STOP THE BLEED KIT project For some Jewish people, concern over the possibility of lethal antisemitic violence can makes it harder to participate in Jewish community activities and events. Demonstrating that our community organizations are prepared to respond effectively in the event of harm is one way we can ease anxiety, make community connection more possible and faciliate healing. If you are a Jewish community organization in King County, WA and you haven’t received one already, you can contact Orin at email@example.com and ask for a Stop the Bleed kit. Being prepared to take action to stop bleeding is the best thing we can do to minimize injury and prevent loss of life if the worst happens in our community spaces. You can learn more about Stop the Bleed training here.
CHECK OUT THESE RESOURCES & ARTICLES:
Jewish Family Services of Seattle Jewish informed clinical therapeutic, social work and other services. You can reach out to JFS directly, or Orin can help connect you with a referral. jfsseattle.org
ADL Online Incident Report to make reports of bias and hate incidents. You can make a report directly from this link, or Orin can walk you through it, you don’t have to do it alone. adl.org/reportincident
Western State’s Center Director, Eric Ward, on ANTISEMITISM & WHITE NATIONALISM “Somebody Must Be Blamed” Antisemitism: The Equal Opportunity Ideology
Transcending Jewish Trauma a toolkit for healing from the toll of antisemitism transcendingjewishtrauma.com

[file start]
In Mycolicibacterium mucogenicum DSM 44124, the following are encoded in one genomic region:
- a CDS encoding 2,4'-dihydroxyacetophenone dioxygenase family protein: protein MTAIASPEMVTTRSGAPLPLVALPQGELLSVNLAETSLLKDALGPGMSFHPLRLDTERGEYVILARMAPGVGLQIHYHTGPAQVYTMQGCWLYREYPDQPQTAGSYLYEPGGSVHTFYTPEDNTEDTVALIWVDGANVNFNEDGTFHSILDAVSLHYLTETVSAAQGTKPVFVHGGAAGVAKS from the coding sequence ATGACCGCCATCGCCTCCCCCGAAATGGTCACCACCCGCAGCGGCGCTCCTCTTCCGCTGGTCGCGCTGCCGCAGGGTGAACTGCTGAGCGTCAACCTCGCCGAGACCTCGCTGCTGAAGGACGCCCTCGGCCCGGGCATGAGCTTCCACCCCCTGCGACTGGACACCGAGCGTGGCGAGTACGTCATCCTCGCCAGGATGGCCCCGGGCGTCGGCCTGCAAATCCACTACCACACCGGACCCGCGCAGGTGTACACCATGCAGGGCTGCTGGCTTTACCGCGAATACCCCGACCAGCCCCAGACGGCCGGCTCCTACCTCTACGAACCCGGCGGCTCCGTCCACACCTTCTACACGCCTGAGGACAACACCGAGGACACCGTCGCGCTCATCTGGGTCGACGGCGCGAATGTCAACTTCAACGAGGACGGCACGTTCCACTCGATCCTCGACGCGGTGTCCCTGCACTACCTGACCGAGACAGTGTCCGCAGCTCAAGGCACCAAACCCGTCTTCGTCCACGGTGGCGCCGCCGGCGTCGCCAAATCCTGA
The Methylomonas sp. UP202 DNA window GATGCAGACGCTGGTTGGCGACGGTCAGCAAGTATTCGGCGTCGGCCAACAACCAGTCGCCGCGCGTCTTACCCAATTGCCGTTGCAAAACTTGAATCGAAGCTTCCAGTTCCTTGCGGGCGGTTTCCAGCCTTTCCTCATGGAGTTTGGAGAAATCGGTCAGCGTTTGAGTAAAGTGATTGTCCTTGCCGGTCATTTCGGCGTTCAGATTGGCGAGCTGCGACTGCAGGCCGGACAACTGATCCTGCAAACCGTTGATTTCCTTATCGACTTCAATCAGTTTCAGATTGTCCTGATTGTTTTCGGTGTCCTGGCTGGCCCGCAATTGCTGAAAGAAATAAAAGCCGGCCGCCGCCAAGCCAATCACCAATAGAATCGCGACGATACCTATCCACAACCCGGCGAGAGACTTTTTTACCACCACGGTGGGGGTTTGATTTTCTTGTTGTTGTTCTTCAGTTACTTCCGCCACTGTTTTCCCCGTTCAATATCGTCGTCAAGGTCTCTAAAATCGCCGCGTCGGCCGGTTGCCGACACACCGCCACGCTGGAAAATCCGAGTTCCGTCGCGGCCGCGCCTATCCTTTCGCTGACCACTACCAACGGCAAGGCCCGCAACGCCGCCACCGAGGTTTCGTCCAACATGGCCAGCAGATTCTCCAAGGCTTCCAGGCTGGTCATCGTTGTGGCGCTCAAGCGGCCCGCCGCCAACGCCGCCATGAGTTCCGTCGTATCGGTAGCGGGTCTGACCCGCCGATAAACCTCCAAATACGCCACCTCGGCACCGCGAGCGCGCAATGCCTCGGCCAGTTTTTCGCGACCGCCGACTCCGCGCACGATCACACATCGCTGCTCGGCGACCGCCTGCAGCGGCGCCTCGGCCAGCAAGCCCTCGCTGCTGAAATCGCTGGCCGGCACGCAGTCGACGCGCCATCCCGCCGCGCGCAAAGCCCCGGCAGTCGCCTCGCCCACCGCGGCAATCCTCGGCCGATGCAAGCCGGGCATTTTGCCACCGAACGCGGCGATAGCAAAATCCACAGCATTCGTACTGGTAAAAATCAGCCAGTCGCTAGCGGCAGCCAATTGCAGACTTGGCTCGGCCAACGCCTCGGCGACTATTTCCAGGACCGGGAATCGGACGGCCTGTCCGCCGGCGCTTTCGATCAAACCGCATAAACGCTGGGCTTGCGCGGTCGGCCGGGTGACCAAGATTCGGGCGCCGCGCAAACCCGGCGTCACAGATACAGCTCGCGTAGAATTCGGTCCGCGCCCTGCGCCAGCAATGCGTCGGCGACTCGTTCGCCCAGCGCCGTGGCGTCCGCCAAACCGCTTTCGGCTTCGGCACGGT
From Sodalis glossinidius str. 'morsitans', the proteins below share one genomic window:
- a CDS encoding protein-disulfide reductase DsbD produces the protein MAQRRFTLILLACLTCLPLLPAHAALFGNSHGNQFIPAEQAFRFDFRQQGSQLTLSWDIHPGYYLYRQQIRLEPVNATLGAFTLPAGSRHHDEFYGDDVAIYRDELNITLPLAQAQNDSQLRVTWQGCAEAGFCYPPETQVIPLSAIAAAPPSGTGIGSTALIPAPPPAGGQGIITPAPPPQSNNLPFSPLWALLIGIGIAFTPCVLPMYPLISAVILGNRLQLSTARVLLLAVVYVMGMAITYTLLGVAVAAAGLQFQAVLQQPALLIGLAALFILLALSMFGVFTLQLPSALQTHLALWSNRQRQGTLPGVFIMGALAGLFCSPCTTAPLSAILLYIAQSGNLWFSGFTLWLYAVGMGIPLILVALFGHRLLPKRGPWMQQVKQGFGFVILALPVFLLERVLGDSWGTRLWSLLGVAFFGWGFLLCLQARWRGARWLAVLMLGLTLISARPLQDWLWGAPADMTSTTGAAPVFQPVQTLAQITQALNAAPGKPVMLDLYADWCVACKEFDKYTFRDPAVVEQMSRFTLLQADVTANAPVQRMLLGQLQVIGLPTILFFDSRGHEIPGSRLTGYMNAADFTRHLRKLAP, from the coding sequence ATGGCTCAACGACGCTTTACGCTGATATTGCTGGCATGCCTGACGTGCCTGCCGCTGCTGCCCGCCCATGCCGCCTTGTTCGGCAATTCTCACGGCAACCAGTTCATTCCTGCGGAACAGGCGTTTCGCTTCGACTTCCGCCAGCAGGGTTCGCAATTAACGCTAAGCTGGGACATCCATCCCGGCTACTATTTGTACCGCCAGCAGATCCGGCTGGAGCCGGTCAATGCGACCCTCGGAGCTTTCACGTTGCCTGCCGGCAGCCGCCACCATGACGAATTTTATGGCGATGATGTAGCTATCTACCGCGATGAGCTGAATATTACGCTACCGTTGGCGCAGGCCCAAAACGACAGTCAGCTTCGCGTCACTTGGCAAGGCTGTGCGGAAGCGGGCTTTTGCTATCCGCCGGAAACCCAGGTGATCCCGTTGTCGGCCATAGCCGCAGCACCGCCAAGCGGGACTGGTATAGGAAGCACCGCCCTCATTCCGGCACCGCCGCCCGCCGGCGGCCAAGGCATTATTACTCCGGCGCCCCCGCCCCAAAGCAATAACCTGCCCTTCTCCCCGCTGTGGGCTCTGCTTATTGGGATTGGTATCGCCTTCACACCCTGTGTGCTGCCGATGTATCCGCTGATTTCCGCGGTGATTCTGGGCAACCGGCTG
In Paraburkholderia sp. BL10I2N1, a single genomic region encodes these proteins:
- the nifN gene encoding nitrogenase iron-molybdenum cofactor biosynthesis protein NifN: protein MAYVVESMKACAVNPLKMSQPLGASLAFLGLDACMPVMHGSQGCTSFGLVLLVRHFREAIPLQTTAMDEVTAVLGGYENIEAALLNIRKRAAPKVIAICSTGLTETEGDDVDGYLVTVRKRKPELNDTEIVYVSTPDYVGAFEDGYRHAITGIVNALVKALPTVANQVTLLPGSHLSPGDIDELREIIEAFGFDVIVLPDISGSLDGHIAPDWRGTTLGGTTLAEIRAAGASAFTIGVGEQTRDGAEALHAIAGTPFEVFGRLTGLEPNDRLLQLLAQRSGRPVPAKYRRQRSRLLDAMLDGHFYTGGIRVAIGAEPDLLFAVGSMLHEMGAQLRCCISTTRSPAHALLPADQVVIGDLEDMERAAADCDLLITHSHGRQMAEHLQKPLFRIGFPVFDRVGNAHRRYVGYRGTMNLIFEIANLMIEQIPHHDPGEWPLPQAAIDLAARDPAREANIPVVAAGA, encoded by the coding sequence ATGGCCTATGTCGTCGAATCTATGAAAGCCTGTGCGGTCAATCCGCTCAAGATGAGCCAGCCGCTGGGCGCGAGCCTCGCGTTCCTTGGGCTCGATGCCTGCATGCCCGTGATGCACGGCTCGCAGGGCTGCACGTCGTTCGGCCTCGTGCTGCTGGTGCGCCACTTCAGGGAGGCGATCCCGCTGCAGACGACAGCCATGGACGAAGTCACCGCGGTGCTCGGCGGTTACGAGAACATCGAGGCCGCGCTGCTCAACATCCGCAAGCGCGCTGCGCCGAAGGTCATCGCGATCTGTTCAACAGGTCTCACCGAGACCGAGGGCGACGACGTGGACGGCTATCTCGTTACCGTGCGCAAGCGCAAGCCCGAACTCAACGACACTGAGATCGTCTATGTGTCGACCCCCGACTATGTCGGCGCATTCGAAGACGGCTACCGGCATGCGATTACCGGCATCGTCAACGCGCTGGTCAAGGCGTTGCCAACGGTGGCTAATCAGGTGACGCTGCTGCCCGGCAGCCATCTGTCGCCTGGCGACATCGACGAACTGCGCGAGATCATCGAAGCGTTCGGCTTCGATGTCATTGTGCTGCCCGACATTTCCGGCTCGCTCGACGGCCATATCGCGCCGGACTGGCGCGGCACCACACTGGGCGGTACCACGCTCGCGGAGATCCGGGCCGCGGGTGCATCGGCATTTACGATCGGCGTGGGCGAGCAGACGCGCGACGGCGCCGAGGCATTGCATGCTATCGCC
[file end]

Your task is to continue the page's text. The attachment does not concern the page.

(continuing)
WHY KHN? KHN has always been a place with an ‘open tent’, welcoming unaffiliated Jews and Jews who have otherwise been on the margins or absent from organization Jewish institutions. From our ‘no ticket’ High Holy Days to our inclusion of non-Jewish family as full participants in our community governance and life, we have worked to remove barriers to engagement and embrace the ‘mixed multitude.’
In the wake of the Tree of Life shooting, KHN held a community vigil lifting up the dignity of immigrants and refugees as well grieving the losses and decrying the violence of that terrible act. In the months that followed, KHN engaged the broader community of Jews and non-Jewish allies to respond to antisemitic bias incidents in West Seattle, stand in solidarity with MAPS-AMEN against Islamophobia, and demand the closure of ICE camps and other detention centers that target immigrants and refugees. In addition, KHN members met and wrestled with questions of security, equity, safety and meaningful justice from a congregational perspective.
When the request for ‘by and for’ community-based responses to hate crimes and bias came out from Washington State Commerce Department, these actions, conversations and commitments guided the decision to put forward KHN’s community building and response work for consideration.
DO I HAVE TO BE A MEMBER OF KHN TO WORK WITH KOL CHADASH? No! KHN has an open tent to folks across the community and Kol Chadash is no exception. Please let your friends & family know that Kol Chadash is here to help our community respond to antisemitic bias and harm, small or big. And we can be a help connect anyone who has experienced any type of of crime get connected to the right crime victim resource center in our region.
This project was supported by Grant No. 2018-V2-GX-0046 awarded by Office for Victims of Crime, US Department of Justice.Points of view in this document are those of KHN and do not necessarily represent the official position or policies of the Office for Victims of Crime, US Department of Justice. Grant funds are administered by the Office of Crime Victims Advocacy, Washington State Department of COMMERCE.”